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Saturday, February 28, 2015 |  Madison, WI: 14.0° F  Overcast
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It's hard to imagine anything more unpleasant than watching a man rape a woman who suffers from a severe case of cerebral palsy. But now imagine the woman subsequently calling the man up on the phone and asking him over, after which the two of them fall in love, only to be thwarted by their families. That's the dramatic arc traced by Korean writer-director Lee Chang-dong in his disturbingly touching - yes, touching - drama, Oasis. That we pull for this odd couple is a tribute to both Lee and to his two leads, Sol Kyung-gu and Moon So-ri, who dig so deep into their characters that we feel like we're watching their neurons fire or, alas, fail to fire. Moon has been getting plenty of kudos for capturing the herky-jerky abandon of cerebral palsy. But Sol is equally impressive as a learning-challenged ex-con with sociopathic tendencies. Sol's Jong-Du is the kind of guy you cross the street to avoid, an outcast. But Moon's Gong-Ju is an outcast, too. And although their first encounter is the very opposite of a Hollywood meet-cute, the similarity of their names suggests they're meant for each other.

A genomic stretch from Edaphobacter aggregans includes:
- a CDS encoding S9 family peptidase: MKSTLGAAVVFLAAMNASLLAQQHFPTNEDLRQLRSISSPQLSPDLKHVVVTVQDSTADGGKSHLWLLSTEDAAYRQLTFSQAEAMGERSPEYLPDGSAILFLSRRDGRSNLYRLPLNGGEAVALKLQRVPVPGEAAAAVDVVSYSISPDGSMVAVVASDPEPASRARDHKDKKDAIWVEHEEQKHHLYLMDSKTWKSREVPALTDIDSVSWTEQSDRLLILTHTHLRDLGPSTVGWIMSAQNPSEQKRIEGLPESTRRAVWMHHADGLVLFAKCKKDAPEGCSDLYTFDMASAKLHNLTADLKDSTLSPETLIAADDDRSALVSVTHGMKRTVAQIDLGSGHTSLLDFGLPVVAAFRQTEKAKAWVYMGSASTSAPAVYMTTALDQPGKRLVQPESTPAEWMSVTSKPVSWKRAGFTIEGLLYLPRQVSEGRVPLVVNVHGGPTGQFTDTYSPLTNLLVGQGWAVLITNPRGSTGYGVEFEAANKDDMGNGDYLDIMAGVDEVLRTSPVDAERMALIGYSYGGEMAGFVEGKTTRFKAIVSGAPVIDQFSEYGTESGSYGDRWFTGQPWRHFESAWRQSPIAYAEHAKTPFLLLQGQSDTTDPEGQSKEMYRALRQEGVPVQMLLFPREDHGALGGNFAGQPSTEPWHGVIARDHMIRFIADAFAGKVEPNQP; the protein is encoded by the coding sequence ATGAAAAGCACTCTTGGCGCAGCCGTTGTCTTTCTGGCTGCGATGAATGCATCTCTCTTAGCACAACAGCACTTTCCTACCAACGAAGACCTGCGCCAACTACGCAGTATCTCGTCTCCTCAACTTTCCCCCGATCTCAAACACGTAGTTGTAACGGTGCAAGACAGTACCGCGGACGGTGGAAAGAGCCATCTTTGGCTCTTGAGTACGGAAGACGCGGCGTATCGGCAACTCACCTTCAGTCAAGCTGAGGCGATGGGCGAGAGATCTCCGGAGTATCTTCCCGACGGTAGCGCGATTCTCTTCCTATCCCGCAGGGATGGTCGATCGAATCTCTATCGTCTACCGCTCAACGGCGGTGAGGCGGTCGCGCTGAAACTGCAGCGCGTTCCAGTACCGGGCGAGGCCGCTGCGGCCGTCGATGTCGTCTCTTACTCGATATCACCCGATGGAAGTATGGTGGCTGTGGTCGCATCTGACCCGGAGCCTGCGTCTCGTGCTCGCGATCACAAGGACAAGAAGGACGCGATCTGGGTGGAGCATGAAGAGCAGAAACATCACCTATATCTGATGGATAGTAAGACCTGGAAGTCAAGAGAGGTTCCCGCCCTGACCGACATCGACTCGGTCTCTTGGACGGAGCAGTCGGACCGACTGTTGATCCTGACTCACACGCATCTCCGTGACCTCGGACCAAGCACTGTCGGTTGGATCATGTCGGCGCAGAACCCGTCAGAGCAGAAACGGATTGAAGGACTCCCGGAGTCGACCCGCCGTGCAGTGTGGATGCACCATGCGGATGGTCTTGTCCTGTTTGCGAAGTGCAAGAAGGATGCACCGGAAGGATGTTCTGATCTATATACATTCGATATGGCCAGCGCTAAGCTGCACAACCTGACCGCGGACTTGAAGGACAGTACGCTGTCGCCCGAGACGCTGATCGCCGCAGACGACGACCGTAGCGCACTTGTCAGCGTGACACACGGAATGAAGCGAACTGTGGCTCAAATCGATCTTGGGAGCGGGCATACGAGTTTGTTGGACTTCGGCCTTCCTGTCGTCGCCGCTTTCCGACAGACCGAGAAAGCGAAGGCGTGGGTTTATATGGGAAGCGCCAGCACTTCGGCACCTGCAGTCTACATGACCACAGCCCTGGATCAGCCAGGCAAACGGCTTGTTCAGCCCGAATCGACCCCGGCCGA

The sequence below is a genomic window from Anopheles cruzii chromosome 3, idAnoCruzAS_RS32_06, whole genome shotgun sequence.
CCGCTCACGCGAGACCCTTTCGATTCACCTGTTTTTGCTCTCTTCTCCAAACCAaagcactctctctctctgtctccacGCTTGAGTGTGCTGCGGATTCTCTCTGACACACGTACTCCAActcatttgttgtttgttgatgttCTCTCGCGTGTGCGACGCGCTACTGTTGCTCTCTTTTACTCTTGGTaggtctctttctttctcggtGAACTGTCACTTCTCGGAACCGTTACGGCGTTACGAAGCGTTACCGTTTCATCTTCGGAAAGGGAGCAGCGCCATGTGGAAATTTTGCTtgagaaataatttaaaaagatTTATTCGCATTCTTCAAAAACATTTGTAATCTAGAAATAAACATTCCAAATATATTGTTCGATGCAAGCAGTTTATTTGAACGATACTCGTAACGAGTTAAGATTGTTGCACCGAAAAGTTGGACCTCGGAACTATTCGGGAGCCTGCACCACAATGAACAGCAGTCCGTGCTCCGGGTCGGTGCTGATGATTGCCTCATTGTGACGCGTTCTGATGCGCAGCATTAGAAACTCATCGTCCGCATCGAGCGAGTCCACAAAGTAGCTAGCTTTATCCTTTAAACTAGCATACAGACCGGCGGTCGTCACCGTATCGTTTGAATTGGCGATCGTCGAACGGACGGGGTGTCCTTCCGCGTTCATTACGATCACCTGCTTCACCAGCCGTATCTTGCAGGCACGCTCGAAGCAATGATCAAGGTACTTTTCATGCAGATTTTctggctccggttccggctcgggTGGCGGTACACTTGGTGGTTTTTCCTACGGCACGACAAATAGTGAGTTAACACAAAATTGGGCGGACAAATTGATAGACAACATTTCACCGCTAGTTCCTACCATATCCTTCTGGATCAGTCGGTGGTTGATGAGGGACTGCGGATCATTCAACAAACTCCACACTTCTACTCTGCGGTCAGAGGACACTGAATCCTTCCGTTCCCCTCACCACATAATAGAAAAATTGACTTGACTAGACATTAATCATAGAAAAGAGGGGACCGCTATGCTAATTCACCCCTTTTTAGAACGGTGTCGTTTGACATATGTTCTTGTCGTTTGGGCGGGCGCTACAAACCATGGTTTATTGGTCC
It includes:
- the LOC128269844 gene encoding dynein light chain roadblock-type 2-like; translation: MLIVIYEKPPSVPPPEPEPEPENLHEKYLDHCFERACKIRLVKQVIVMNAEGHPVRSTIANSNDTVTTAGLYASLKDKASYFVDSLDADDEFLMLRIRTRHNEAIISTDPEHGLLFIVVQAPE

And so does the fact that nobody else seems to want them. Gong-Ju's family all but shoves plates of food under her door. And Jong-Du's family is completely fed up with him, perhaps with good reason, perhaps not. On top of being a love story, Oasis serves as an indictment against Korean society for the way it treats its marginalized members. When Jong-Du and Gong-Ju wander into a restaurant, the hostess announces that they've just closed. But these two misfits draw strength from each other. And their relationship has a purity that other couples might well envy. Filmmakers have cooked up this kind of relationship before, but rarely without adding artificial sweeteners, whereas Lee uses all natural ingredients, achieving a tone that seems both utterly realistic and delicately lyrical. The fantasy sequences, in which Gong-Ju is suddenly relieved of her symptoms, are both heartwarming and heartbreaking. They leave us with an appreciation for what Gong-Ju has lost and for what she's gained - a man who, for all his flaws and hers, is perfectly in love with her.

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